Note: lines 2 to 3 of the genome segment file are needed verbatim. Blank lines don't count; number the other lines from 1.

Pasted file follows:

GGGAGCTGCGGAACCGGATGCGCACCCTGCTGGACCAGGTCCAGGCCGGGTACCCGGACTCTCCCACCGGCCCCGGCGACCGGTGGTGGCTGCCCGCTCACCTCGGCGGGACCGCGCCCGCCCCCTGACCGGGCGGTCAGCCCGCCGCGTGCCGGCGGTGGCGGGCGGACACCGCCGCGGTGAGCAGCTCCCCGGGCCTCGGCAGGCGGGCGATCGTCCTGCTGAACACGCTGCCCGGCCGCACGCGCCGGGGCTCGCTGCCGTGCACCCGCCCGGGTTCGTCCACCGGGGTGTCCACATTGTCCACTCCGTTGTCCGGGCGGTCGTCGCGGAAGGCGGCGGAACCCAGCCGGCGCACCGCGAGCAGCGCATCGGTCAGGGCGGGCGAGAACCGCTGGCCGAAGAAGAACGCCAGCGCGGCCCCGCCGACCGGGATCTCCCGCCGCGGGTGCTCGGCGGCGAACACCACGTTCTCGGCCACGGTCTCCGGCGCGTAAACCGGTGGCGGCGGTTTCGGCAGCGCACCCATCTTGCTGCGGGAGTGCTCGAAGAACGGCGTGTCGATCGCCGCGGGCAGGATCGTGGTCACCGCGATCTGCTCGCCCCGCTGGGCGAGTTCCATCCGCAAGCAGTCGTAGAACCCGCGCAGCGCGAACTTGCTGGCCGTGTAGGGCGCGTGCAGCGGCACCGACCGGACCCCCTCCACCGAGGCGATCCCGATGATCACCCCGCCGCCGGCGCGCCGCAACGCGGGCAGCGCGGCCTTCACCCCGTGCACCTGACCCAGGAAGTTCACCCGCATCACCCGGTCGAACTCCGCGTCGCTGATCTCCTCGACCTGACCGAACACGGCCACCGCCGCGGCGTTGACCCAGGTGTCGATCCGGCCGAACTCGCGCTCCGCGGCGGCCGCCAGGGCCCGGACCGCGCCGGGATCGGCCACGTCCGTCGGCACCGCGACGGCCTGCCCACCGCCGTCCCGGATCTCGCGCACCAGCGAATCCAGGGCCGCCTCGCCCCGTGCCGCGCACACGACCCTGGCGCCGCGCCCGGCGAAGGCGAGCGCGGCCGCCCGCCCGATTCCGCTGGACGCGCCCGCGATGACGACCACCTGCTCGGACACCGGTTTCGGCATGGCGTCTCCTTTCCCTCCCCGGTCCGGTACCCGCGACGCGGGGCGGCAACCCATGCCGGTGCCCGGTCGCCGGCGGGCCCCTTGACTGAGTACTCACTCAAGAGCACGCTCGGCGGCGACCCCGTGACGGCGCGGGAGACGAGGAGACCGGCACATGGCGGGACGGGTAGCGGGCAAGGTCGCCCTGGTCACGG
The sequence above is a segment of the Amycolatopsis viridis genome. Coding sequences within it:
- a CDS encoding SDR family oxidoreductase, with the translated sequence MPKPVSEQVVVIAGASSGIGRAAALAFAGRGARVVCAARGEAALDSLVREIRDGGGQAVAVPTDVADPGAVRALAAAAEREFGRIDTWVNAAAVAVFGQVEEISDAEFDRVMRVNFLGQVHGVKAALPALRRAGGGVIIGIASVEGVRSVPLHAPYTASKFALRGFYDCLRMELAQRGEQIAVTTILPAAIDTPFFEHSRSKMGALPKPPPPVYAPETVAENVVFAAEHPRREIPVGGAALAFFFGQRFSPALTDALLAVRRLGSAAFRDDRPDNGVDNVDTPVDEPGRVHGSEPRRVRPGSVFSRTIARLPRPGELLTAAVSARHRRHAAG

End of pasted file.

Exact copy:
The sequence above is a segment of the Amycolatopsis viridis genome. Coding sequences within it:
- a CDS encoding SDR family oxidoreductase, with the translated sequence MPKPVSEQVVVIAGASSGIGRAAALAFAGRGARVVCAARGEAALDSLVREIRDGGGQAVAVPTDVADPGAVRALAAAAEREFGRIDTWVNAAAVAVFGQVEEISDAEFDRVMRVNFLGQVHGVKAALPALRRAGGGVIIGIASVEGVRSVPLHAPYTASKFALRGFYDCLRMELAQRGEQIAVTTILPAAIDTPFFEHSRSKMGALPKPPPPVYAPETVAENVVFAAEHPRREIPVGGAALAFFFGQRFSPALTDALLAVRRLGSAAFRDDRPDNGVDNVDTPVDEPGRVHGSEPRRVRPGSVFSRTIARLPRPGELLTAAVSARHRRHAAG